Saturday, March 29, 2014

I want sandcastles

In this winter and gray spring that just won't turn loose, I found myself thinking about sandcastles lately.  Understand, I've never been a real beach-loving person, but sand structures bring back some great childhood memories.

My first sand building started in my backyard, nowhere near a beach.  You know you are a true Southerner if you have a tractor tire sandbox in your backyard. Since my daddy was a farmer, he provided a tractor tire for my sandbox and one for my friend Wayne.  We spent endless hours in the sand.

My first sand structures were frog houses.  That particular structure is made by covering your feet with moist sand and packing it down.  They you remove your foot and you have an igloo-type house.  Problem—I have really high arches in my feet, so when I tried to pull my foot out, my frog house usually collapsed.

Wayne, who had flatter feet, was able to pull his foot out and start the process of breaking off little sticks to cover the opening, making it look like a fort.  I just dug my foot deeper in the sand and tried again.

As a teenager I spent a good bit of time at Sardis Lake.  While baking myself in the sun, my friends and I built sandcastles.  Some built elaborate, multi-towered masterpieces. I was content to scoop up wet sand in my hand and drizzle it into abstract sand towers.  When it dried, it was pretty impressive.

No artistic Neptune sculptures for me.  Just give me wet sand to drizzle and frog houses and I'm happy. Just thinking about this makes this gray day tolerable.

Wayne and me about the time of our sandbox days.  Here we are with his daddy, W.R. Gulledge, who is sporting a beard for Senataobia's centennial celebration in 1960.  Mr. Gulledge portrayed Abe Lincoln in the centennial pageant.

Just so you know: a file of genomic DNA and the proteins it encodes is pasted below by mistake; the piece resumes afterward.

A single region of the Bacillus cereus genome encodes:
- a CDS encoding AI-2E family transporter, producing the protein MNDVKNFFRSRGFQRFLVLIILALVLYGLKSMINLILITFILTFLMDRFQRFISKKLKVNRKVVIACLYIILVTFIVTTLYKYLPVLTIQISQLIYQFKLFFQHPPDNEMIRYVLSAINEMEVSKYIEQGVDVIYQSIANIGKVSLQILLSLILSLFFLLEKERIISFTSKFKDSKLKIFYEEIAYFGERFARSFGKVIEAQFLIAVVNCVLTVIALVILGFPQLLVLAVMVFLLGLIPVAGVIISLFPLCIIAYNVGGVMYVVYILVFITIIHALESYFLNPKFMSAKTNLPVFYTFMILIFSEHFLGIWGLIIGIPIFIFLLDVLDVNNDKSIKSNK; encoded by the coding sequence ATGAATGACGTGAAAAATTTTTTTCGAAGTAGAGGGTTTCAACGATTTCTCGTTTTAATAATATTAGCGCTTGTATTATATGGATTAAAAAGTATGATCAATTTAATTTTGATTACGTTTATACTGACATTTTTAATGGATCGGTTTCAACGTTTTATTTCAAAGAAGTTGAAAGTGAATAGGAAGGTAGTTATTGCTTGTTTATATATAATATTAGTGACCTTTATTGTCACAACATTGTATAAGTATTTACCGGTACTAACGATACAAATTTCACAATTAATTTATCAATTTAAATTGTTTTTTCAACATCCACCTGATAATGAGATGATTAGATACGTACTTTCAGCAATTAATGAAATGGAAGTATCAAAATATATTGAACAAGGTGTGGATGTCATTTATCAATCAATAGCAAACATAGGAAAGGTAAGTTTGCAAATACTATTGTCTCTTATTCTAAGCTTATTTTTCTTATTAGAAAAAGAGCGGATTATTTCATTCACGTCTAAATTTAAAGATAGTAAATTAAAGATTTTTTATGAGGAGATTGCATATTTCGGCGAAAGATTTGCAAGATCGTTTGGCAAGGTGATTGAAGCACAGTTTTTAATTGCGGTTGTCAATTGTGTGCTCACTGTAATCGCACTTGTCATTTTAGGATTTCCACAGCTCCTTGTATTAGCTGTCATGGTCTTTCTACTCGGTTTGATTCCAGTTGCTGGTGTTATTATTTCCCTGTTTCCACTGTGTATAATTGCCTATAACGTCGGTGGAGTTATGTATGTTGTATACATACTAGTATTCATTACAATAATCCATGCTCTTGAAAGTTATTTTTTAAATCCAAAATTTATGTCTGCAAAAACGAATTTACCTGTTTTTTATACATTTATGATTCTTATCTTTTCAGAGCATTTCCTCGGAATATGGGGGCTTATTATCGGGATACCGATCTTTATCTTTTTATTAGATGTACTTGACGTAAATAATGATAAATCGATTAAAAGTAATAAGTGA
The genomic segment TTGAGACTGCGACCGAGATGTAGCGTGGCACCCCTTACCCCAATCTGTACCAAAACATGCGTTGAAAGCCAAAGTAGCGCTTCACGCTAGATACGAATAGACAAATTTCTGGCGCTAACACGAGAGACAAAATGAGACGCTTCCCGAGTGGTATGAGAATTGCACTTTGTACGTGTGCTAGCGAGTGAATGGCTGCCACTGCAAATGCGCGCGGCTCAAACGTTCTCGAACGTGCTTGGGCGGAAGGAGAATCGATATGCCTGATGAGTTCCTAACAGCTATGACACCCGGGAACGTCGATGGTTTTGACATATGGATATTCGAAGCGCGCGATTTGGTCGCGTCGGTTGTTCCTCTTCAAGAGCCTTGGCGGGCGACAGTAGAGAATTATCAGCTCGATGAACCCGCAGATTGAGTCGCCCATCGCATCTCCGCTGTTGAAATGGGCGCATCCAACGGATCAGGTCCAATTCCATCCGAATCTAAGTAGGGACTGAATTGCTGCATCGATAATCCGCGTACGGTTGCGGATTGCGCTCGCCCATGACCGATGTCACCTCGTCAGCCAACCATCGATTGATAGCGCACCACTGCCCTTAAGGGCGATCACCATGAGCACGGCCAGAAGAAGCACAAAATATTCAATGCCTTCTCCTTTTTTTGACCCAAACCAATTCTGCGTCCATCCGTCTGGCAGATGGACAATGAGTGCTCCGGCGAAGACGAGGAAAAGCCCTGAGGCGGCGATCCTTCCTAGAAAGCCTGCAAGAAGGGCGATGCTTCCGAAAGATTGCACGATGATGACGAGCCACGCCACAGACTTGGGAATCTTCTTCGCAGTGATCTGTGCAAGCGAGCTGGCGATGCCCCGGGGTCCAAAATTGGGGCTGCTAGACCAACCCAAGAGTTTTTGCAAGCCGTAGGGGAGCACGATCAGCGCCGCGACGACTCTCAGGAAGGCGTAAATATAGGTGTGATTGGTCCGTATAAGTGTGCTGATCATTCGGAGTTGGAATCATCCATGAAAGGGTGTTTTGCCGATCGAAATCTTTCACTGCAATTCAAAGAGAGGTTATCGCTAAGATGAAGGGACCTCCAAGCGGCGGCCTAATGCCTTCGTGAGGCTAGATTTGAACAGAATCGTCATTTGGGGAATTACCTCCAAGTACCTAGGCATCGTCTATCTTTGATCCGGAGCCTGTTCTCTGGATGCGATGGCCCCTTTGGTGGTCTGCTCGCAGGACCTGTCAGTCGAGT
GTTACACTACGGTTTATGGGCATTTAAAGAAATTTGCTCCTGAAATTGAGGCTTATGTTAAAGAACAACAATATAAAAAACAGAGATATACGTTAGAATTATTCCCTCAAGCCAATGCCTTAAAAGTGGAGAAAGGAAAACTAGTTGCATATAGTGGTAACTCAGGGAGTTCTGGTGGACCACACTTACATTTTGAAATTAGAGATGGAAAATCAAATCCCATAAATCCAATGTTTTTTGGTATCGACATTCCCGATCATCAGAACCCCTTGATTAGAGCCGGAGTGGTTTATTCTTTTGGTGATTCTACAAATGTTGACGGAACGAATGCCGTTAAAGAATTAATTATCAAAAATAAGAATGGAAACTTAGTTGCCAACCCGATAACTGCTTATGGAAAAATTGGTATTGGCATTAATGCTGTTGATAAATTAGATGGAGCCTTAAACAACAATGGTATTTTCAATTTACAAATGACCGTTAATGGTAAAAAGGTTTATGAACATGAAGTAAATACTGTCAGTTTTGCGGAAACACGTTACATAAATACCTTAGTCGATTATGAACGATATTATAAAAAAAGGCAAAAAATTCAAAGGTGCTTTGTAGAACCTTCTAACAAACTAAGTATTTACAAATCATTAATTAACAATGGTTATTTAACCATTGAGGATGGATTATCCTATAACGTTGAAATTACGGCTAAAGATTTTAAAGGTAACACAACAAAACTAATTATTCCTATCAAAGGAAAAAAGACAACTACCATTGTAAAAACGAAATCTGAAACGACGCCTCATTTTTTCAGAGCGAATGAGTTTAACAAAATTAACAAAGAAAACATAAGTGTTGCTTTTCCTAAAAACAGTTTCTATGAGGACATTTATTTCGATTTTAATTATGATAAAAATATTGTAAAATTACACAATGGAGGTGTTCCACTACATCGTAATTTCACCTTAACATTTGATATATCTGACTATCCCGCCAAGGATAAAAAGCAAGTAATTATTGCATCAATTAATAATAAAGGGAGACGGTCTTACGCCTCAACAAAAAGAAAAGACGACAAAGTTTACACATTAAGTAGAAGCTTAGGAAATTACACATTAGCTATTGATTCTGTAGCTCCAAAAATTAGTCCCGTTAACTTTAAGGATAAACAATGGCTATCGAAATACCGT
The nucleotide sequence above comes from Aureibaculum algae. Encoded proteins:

Monday, March 10, 2014

The sound of quilting

If you listen to the group of women talking as they worked on quilt projects, you heard a mix of accents—Chicago, New York, and the room was thick with the various accents of Mississippi—from Vicksburg to Senatobia.

What brings a random group of women together for a week to do nothing but sew, eat, sleep, sew more and shop for fabric?  The common passion for quilting.  The women were as varied as the colors of their quilts.  They varied in age, economic status, level of quilting knowledge, just to name a few of the differences.

Their quilts reflected those differences.  One woman had done a beautiful quilt as a memorial to her dear boy who had lived the hobo lifestyle.  She chose the symbols of hobo living to work into her quilt.  When she showed it to us, along with photos of her son, she smiled and tears sparkled in her eyes.

Some did traditional blocks, some were scrappy with favorite pieces of fabric and dresses worn long ago.

All this creativity took place at the top of an Alabama hillside in a three-story home and retreat for crafters.  We were summoned to three delicious meals a day by the ring of a silver bell.

We shared rooms and stories.  We talked about childbirth, the heartbreak of some of our children, we complained about men, and we learned from each other—lessons in life, lessons in quilting. The facility owner shared an aging Buddy to sit at our feet and watch us as we sewed. And then we told dog stories.

When we left for home we stopped and bought more quilt fabric and ate lunch.  We were hoarse from five days of talking when we returned to our respective homes.  Fabric, newly-bought, was unpacked and touched and inspected before our suitcases were sorted.

I can't wait to take my finished quilt, that looks like something you would find in a VW bus in 1969, to one of my long-arm quilter-friends.